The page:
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Return to: Home > Comments > Heading for the cloud: why accounting is going online

Heading for the cloud: why accounting is going online

Gary Turner, Xero UK managing director
Infographic: how accounting has been changed over time with technology

A survey commissioned by Xero, a global accounting software company, has found that more than half of UK accountants (55%) have either switched to online accounting or plan to do so soon. Gary Turner, Xero UK's managing director, believes accounting is going online.

By Gary Turner

Modern accountancy is changing fast. In many cases this is a direct reaction to the immense pressures that practices are finding themselves under.

Today, clients not only want more but they also want to try new ways of working - using Skype, virtual CFOs, monthly reports and rolling forecasts, for instance. At the same time, accountants' costs are creeping up and in many cases, profit per partner is down. For these reasons, practices that rely on compliance work and paying significant amounts of money for desktop software are particularly vulnerable to competition from their more agile counterparts.

Responding to both these challenges and the leaps which have occurred in modern technology, a Xero-commissioned Censuswide poll has shown that more than half of UK accountants (55%) have either switched to online accounting or plan to do so soon.

The biggest contributing factors to the sharp rise in take-up of cloud-based, online software include the opportunity to cut internal overheads such as travel and data input costs (48%), as well as improve service and increase client satisfaction (44%). Providing a point of competitive difference (30%) and demand from clients (23%) were also major drivers.

For clients, online accounting increases financial control by making it easier for firms to keep up-to-date with their invoicing. In turn, this positively affects the relationship business owners and directors have with their accountants because they are likely to receive more strategic tax and financial advice.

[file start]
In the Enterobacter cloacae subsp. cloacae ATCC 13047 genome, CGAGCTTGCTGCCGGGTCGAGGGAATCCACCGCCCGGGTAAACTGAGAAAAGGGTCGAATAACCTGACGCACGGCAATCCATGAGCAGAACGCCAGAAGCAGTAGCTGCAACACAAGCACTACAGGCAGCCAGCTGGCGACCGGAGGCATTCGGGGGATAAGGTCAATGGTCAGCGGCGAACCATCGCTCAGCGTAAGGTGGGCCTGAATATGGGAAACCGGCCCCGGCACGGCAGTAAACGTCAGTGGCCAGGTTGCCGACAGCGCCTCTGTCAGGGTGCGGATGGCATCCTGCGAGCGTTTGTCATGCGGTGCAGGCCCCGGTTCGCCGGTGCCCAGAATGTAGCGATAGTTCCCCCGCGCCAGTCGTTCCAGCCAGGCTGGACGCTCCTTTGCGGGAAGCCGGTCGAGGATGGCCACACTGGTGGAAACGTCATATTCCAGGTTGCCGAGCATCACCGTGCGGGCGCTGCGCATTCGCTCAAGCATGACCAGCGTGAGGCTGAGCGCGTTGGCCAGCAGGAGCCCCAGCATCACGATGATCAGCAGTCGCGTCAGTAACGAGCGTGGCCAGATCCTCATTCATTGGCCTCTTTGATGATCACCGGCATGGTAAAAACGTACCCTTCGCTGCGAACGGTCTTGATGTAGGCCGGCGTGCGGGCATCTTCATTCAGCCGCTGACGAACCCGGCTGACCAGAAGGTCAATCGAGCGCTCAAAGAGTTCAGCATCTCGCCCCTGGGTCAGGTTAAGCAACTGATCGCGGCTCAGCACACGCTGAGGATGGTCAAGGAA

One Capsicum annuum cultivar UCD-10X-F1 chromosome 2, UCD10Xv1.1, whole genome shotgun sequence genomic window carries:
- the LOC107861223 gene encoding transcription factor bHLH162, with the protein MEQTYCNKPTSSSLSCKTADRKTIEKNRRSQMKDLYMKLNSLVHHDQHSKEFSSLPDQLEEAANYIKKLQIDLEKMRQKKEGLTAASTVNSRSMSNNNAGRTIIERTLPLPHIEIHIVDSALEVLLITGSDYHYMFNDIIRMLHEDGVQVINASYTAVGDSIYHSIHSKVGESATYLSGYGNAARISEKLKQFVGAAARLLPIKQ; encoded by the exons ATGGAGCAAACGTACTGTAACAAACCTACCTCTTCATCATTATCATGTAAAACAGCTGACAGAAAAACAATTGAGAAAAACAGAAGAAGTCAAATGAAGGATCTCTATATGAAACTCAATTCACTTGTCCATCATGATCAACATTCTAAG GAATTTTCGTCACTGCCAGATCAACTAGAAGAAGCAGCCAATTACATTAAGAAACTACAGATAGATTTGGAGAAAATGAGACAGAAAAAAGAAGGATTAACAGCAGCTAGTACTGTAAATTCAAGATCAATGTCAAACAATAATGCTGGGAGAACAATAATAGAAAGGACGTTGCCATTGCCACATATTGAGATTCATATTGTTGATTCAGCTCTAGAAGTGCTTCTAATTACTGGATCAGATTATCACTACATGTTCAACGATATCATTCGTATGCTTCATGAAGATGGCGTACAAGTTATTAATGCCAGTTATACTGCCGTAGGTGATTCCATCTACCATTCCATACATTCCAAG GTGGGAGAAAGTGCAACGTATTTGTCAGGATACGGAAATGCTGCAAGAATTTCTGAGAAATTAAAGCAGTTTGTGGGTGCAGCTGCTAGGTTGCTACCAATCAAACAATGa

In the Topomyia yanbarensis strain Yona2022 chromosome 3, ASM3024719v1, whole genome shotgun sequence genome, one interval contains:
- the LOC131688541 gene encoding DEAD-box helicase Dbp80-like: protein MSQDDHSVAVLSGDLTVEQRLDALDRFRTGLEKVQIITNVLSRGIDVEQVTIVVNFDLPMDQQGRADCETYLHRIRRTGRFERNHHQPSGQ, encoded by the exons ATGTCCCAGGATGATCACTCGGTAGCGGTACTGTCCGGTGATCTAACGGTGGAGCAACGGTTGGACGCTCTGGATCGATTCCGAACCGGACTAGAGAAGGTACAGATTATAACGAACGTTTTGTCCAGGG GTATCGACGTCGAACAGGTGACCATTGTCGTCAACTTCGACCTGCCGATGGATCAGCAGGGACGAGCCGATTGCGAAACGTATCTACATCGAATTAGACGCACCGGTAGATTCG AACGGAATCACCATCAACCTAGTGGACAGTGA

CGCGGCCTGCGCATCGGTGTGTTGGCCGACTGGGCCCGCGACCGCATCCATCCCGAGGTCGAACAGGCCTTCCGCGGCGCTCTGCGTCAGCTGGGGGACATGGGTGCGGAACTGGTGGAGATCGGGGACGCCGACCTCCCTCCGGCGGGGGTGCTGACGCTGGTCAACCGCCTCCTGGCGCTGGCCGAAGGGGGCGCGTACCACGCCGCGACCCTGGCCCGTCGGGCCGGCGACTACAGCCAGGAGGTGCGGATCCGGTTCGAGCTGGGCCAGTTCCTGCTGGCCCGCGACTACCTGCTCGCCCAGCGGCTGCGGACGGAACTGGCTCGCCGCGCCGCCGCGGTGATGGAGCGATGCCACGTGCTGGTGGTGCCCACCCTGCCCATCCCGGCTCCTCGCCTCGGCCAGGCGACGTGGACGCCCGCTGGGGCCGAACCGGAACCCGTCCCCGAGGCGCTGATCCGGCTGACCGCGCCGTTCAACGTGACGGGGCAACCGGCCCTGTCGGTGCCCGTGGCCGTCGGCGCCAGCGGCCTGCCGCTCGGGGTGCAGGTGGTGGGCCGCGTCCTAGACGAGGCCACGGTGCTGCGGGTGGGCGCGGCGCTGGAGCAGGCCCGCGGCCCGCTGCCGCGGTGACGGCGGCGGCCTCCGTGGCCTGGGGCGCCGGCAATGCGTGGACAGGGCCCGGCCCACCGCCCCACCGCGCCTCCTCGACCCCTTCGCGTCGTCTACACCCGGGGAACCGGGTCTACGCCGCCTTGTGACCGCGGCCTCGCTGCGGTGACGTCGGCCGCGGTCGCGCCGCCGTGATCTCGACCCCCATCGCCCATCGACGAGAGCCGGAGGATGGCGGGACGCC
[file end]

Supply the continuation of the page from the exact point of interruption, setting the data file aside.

From the accountants' point of view, when a client moves to online accounting technology it becomes far easier to boost their service levels and provide timely, strategic advice - without having to increase the number of hours spent serving clients and physically travelling around.

This is especially true for practices that deal with small and microbusinesses where, in many cases, small business clients often struggle to ensure that they are paid on time and tend to lack the time and visibility needed to manage their cash flow.

Rather than being supported by their accountant, the important task of maintaining credit control frequently falls to the owner/manager or other non-financial user as it is too expensive for the accountant to visit them individually to gain regular access to paper files, spreadsheets and software systems. However, if a practice's client base moves to an online platform, the accountant can effectively service multiple firms' credit control needs without even having to leave their desk.

With more time to act - and more data to act on - accountants are better able to advise clients on how they could improve financial performance. This may include, for instance, working out that the company can afford to recruit a new member of staff or helping them raise the finance to invest in a new piece of equipment.

Crucially for practices, the fact that data is stored in the cloud and can be accessed at any time also affords them the flexibility to offer new value-added services that would previously have been too costly to deliver. As such, the practice benefits from potential new revenue streams while the client has greater access to financial support they can trust.

Having made the switch from static, on-premise systems, 42% of accountants in practices that are already using online software identified the biggest benefit as being the opportunity to boost service standards and increase client satisfaction.

Other important advantages identified by the recent poll included the technology's ability to help practices become more efficient (39%), as well as enabling them to modernise their service offering and open up new revenue streams (38%), increasing overall income.

As such, rather than playing it safe, in sticking with desktop software and back room servers, practices that are yet to embrace cloud technologies effectively risk getting left behind, especially the 28% surveyed who said they are waiting to see if online software takes off industry-wide before making the switch.

Not only are they missing out on the flexibility, efficiency and other key advantages that online accounting has proven to offer, they could also see their fees and client base being eroded by up-and-coming firms that are more responsive and better equipped to deliver strategic, timely advice.


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